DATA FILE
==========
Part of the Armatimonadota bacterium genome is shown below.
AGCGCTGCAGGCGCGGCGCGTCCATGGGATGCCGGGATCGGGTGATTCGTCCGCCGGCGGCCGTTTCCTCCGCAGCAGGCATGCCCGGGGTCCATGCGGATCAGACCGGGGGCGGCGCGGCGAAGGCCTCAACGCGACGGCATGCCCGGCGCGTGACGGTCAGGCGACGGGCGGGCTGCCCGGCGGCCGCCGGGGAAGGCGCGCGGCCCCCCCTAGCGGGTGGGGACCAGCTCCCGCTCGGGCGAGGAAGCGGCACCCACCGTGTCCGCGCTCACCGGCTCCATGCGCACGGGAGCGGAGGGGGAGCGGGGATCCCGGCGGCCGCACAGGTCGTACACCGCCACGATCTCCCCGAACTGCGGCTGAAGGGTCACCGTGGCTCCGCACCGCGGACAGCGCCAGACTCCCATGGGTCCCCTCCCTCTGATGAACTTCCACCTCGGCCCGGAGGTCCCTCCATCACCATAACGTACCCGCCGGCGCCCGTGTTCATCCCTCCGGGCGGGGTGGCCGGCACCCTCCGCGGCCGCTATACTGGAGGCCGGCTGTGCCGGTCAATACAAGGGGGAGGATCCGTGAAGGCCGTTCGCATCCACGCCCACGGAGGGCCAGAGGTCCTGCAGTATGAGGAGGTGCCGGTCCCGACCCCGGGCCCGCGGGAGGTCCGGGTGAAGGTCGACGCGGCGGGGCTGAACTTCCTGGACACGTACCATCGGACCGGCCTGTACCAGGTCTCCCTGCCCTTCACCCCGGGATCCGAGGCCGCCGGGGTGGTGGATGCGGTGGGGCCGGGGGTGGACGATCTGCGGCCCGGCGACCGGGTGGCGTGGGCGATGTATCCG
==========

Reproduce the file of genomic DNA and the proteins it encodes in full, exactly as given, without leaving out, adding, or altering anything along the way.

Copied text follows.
Part of the Armatimonadota bacterium genome is shown below.
AGCGCTGCAGGCGCGGCGCGTCCATGGGATGCCGGGATCGGGTGATTCGTCCGCCGGCGGCCGTTTCCTCCGCAGCAGGCATGCCCGGGGTCCATGCGGATCAGACCGGGGGCGGCGCGGCGAAGGCCTCAACGCGACGGCATGCCCGGCGCGTGACGGTCAGGCGACGGGCGGGCTGCCCGGCGGCCGCCGGGGAAGGCGCGCGGCCCCCCCTAGCGGGTGGGGACCAGCTCCCGCTCGGGCGAGGAAGCGGCACCCACCGTGTCCGCGCTCACCGGCTCCATGCGCACGGGAGCGGAGGGGGAGCGGGGATCCCGGCGGCCGCACAGGTCGTACACCGCCACGATCTCCCCGAACTGCGGCTGAAGGGTCACCGTGGCTCCGCACCGCGGACAGCGCCAGACTCCCATGGGTCCCCTCCCTCTGATGAACTTCCACCTCGGCCCGGAGGTCCCTCCATCACCATAACGTACCCGCCGGCGCCCGTGTTCATCCCTCCGGGCGGGGTGGCCGGCACCCTCCGCGGCCGCTATACTGGAGGCCGGCTGTGCCGGTCAATACAAGGGGGAGGATCCGTGAAGGCCGTTCGCATCCACGCCCACGGAGGGCCAGAGGTCCTGCAGTATGAGGAGGTGCCGGTCCCGACCCCGGGCCCGCGGGAGGTCCGGGTGAAGGTCGACGCGGCGGGGCTGAACTTCCTGGACACGTACCATCGGACCGGCCTGTACCAGGTCTCCCTGCCCTTCACCCCGGGATCCGAGGCCGCCGGGGTGGTGGATGCGGTGGGGCCGGGGGTGGACGATCTGCGGCCCGGCGACCGGGTGGCGTGGGCGATGTATCCG